Honey West is an American crime drama television series that aired on ABC during the 1965–1966 television season. Based upon a series of novels that had launched in 1957, the series starred Anne Francis as female private detective Honey West and John Ericson as her partner, Sam Bolt.
Only 30 half-hour episodes were produced.
The Honey West character was created by Gloria and Forrest E. “Skip” Fickling under the pseudonym “G.G. Fickling” in the late 1950s. Skip had been a United States Army Air Forces Air Gunner during World War II, then enlisted in the U.S. Marine Corps Reserve after the war where he was called back into active service during the Korean War. The G.G. represented the initials of his wife, Gloria Gautraud whom he married in 1949 with initials being used so the sex of the author would remain vague. Though Gloria said that most of the writing was done by Forrest, Forrest said Gloria’s ideas were used to make a plausible female character with Gloria also providing Honey’s dress sense. Forrest told the Los Angeles Times, “I first thought of Marilyn Monroe, and then I thought of Mike Hammer and decided to put the two together ... We thought the most used name for someone you really like is Honey. And she lives in the West, so there was her name.”
West was one of the first female “private eyes” to ever appear on television. Francis first played West in the second season episode of Burke’s Law, entitled “Who Killed the Jackpot?”, broadcast on April 2, 1965, which led to this series being commissioned as a spin-off. West drove a Jaguar convertible in the Burke's Law episode and was twice referred to as the “private eyeful.” She carried a gun and was trained in martial arts. Honey West was intended to be the American equivalent of the popular characters Emma Peel and Cathy Gale in the British series The Avengers.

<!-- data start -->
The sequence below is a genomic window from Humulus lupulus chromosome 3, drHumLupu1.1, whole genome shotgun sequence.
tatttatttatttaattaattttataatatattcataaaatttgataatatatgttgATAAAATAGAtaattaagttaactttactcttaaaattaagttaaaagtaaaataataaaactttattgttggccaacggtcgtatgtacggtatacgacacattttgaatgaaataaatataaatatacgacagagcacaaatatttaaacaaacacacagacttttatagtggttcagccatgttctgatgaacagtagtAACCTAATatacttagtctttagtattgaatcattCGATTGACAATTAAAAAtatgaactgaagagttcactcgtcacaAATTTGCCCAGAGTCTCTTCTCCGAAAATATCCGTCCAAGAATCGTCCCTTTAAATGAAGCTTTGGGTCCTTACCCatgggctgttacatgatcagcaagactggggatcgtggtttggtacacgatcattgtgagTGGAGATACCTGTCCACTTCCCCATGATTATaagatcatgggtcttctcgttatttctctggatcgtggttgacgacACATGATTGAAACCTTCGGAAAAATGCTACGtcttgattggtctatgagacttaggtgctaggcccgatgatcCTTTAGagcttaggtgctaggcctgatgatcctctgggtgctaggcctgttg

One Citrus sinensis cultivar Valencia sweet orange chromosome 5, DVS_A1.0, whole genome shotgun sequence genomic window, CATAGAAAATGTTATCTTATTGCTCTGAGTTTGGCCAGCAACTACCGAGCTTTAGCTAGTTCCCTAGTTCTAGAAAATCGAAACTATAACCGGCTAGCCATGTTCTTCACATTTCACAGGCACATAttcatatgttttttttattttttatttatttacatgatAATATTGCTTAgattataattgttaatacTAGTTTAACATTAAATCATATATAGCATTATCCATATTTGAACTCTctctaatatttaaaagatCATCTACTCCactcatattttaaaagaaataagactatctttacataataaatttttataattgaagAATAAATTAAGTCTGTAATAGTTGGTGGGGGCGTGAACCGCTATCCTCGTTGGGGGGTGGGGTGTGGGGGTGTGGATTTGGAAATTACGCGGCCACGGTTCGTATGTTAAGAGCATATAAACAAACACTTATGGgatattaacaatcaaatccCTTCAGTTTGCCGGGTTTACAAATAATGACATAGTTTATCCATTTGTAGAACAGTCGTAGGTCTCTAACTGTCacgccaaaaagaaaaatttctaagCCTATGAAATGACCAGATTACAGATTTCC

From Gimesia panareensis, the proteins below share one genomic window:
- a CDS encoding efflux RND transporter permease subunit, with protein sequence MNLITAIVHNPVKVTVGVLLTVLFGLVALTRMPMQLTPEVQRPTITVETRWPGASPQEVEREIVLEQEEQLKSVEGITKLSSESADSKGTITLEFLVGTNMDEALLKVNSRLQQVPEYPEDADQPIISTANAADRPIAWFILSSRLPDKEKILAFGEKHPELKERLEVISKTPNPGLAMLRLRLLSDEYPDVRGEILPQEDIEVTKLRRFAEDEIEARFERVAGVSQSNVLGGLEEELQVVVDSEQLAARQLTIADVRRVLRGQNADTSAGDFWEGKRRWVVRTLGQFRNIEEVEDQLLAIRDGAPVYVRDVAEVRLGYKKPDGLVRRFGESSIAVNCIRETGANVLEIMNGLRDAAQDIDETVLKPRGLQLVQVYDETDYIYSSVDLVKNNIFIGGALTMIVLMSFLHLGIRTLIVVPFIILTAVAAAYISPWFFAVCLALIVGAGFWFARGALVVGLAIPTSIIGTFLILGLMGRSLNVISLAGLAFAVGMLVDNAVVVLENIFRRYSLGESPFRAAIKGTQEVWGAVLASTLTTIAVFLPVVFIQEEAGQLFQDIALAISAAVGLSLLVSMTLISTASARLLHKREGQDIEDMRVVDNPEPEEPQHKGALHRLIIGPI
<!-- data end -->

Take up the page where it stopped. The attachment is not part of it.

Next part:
Produced by Aaron Spelling, his first choice for the role of Honey was Honor Blackman, whom Spelling had seen in England playing Cathy Gale on The Avengers and as Pussy Galore in Goldfinger. Blackman turned the role down. Anne Francis’ fashions in the Honey role were by Nolan Miller with her action scenes choreographed by Gene LeBell. The series was developed for television by Gwen Bagni and Paul Dubov, writers of several Burke's Law episodes.
As in the Burke's Law episode introducing her, West has a partner and man-Friday, Sam Bolt (John Ericson), who communicates with Honey via a radio hidden in her lipstick case. In the television series, she keeps an exotic pet ocelot named Bruce. (In “The Fun-Fun Killer”, which originally aired on March 4, 1966, the African series Daktari is showing on Honey’s TV, and Honey asks, “Oh Bruce, why do we always have to watch your show?”)
Honey’s alluring feline qualities were reflected in her animal-print wardrobe and apartment decor. For sneaking around at night and engaging in energetic fight scenes, she wears a black fabric bodystocking reminiscent of Emma Peel’s leather jumpsuit. Like Peel’s Lotus Elan sports car, Honey’s similar-looking AC Cobra convertible emphasized her independence and vitality. Although the racy content of the novels was excised for television, West often went on solo undercover missions that required a provocative or revealing outfit.
She uses a number of James Bond-like gimmicks: a high-tech surveillance van, an exploding compact, a garter-belt gas mask, and tear-gas earrings. West is a black-belt in Judo, as is Sam, who is an ex-Marine.
Some episodes of this series, including the final one, were scripted by Richard Levinson and William Link, who would later be affiliated with such noted series as Columbo and Murder, She Wrote.
Honey West was cancelled after just one season. This came down to two factors: competition from Gomer Pyle, U.S.M.C., and the network reportedly decided it would be cheaper to import The Avengers and run it in the same time-slot than to keep producing Honey West. Francis nonetheless received a Golden Globe Award and a Best Actress Emmy nomination for her performance.
Among those appearing during the series' 30-episode run were Joe Don Baker, James Best, Lloyd Bochner, Edd Byrnes, Dick Clark, Charlene Holt, Nancy Kovack, Kevin McCarthy, Maureen McCormick, Bert Parks, Michael J. Pollard, Wayne Rogers, Everett Sloane and Bobby Sherman.